The new Army Combat Fitness Test (ACFT) is a major improvement over the old Army Physical Fitness Test (APFT). The new test and the changes that it will drive—ranging from Army institutional beliefs to everyday physical fitness practices—will lead to a force more fit, resilient, healthy, and ready for the rigors of soldering. The next challenge will be implementing a new Army fitness culture to get the most out of the ACFT. Fortunately, there is a ready resource for those challenges: the world of CrossFit.
The most fundamental difference between the ACFT and APFT is that the new test incorporates years of advancements and understanding in the fields of exercise science, physiology, sports medicine, and injury prevention. These advancements are also reflected in the evolution of CrossFit, and the similarities between the science, theories, and even movements associated with the ACFT and CrossFit are inescapable.
CrossFit is a form of functional fitness that started over twenty years ago. It is also a community that has constantly evolved and has grown to over fifteen thousand brick-and-mortar gym affiliates. Since its inception, CrossFit’s effective training techniques have been learned at both the CrossFit headquarters level and in affiliate gyms, backed up by both empirical and academic evidence. Over time, as better training methods have developed, the training has grown more effective and has helped a wide population of people with varied fitness levels, training backgrounds, and capabilities.
Given the shared body of sport science that both the Army and the CrossFit community have incorporated, there are natural aspects of the CrossFit methodology that the Army could adopt to further advance the ACFT and, more importantly, contribute to a long overdue overhaul of soldier fitness culture.
Varied Training Strategies
The challenge with any Army fitness test is that soldiers will overtrain for the specific movements required by the test. This was one of the flaws of the APFT. Daily physical training sessions routinely consisted of only doing the exercises (push-ups, sit-ups, and running) that were on the test. The Army must directly address ways to prevent soldiers from doing the same with the movements in the ACFT.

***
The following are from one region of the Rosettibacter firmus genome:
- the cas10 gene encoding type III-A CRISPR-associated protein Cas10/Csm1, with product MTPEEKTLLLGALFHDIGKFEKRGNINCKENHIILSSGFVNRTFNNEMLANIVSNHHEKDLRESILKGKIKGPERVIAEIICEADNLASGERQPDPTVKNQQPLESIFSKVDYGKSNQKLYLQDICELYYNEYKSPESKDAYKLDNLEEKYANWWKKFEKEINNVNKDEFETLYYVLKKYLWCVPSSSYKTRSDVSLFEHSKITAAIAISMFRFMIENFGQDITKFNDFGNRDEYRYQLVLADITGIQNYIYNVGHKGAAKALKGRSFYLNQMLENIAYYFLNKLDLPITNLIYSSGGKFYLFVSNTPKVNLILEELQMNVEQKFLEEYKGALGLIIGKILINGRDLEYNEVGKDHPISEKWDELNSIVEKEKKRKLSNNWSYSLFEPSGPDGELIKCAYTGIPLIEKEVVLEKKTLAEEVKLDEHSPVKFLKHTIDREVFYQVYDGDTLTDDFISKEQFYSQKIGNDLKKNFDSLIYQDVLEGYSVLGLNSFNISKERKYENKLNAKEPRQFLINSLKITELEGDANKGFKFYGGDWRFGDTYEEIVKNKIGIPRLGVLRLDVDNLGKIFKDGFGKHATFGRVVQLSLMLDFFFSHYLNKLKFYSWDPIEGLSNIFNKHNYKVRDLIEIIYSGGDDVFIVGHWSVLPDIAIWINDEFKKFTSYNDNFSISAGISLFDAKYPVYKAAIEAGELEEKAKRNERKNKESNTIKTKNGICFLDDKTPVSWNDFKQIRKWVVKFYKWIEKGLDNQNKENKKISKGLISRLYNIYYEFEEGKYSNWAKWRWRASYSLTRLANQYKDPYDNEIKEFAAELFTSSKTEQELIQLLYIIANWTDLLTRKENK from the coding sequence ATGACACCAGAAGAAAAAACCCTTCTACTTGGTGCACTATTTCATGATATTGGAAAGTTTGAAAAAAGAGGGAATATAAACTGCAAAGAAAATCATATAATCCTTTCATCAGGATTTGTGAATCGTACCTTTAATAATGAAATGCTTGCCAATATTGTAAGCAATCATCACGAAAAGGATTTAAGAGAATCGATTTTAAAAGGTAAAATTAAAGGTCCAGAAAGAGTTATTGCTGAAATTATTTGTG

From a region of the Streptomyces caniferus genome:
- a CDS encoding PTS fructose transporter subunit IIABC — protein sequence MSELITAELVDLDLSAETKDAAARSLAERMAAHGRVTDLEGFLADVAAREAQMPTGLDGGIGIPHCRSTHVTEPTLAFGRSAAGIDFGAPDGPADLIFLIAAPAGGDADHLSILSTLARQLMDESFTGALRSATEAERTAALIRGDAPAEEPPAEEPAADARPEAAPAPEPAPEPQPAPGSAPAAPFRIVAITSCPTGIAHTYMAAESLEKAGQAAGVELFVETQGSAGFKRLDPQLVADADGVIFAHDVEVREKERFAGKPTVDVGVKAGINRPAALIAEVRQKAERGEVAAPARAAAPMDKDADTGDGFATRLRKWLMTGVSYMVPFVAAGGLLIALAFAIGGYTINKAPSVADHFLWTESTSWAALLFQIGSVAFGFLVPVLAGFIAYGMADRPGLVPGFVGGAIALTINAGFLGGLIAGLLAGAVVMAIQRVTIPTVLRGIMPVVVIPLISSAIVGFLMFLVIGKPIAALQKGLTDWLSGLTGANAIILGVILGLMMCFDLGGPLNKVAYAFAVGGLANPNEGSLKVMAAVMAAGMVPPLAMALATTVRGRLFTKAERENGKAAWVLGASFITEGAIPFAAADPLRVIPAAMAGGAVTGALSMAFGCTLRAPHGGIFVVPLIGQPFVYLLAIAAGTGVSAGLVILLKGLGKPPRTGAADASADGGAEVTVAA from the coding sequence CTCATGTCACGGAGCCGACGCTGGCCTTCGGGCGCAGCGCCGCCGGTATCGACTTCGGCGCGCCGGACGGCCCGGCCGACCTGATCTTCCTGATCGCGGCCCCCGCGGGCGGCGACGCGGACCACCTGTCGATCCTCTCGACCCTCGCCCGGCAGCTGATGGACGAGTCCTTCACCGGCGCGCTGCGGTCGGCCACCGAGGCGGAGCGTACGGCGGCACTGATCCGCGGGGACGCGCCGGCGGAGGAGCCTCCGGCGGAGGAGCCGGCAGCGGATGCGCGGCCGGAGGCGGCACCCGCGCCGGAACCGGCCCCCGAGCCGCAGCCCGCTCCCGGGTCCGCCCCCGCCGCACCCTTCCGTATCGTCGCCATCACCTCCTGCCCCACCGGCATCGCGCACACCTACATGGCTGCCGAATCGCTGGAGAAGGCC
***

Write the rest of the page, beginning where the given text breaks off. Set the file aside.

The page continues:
CrossFit, like the Army, has tests—maximum deadlift, Olympic lifts, and squat and pressing movements, just to name a few. CrossFit also has tests for things ranging from aerobic capacity and endurance to vertical jump and maximum jump-rope repetitions.
CrossFit is founded on a constantly varied workout strategy with a focus on providing an effective training stimulus each exercise session and being able to recover from the training, which produces measurable gains in fitness. That means when you go to a CrossFit class, the daily workouts are almost always different. They vary but include the fundamental movements and key fitness components necessary to build cardiovascular endurance, stamina, strength, flexibility, power, speed, coordination, agility, and balance.
Put simply, improving performance in any movement is not just about repeatedly doing that movement. Boosting performance in those exercises involves improving all the muscles and systems the test exercise is assessing—be it core stability, aerobic capacity, power, balance, muscular strength, agility, and so forth.
In the Army, individual leaders design physical fitness sessions and schedules. These leaders rely on doctrine as well as their personal education, training, and experiences. In a single company, each platoon’s physical training may vary greatly depending on the unit guidance.
CrossFit is centrally programmed. In most affiliates, each class throughout the day will follow the exact same warm-up, workout, and cooldown. This daily program is usually designed by a senior trainer relying on key programming methods built around general physical preparedness, which trainers learn in their certifications. There are also websites where CrossFit affiliates can pull daily, weekly, and monthly workout programs.
For the Army, when everyone in a group does the same workout, it reduces requirements on individual leaders and allows them to focus on running the exercise session. Doing the same, scalable workout also enables the intended stimulus of the day to be achieved by the most fit and most unfit athletes, and everyone in between. Coaching is key to getting this point across, but the workout itself can also help keep everyone oriented on the same intended stimulus. Each unit likely won’t have an experienced coach to lead the way effectively, so the programming has to be an important component of building a reinforced and consistent fitness culture across the Army.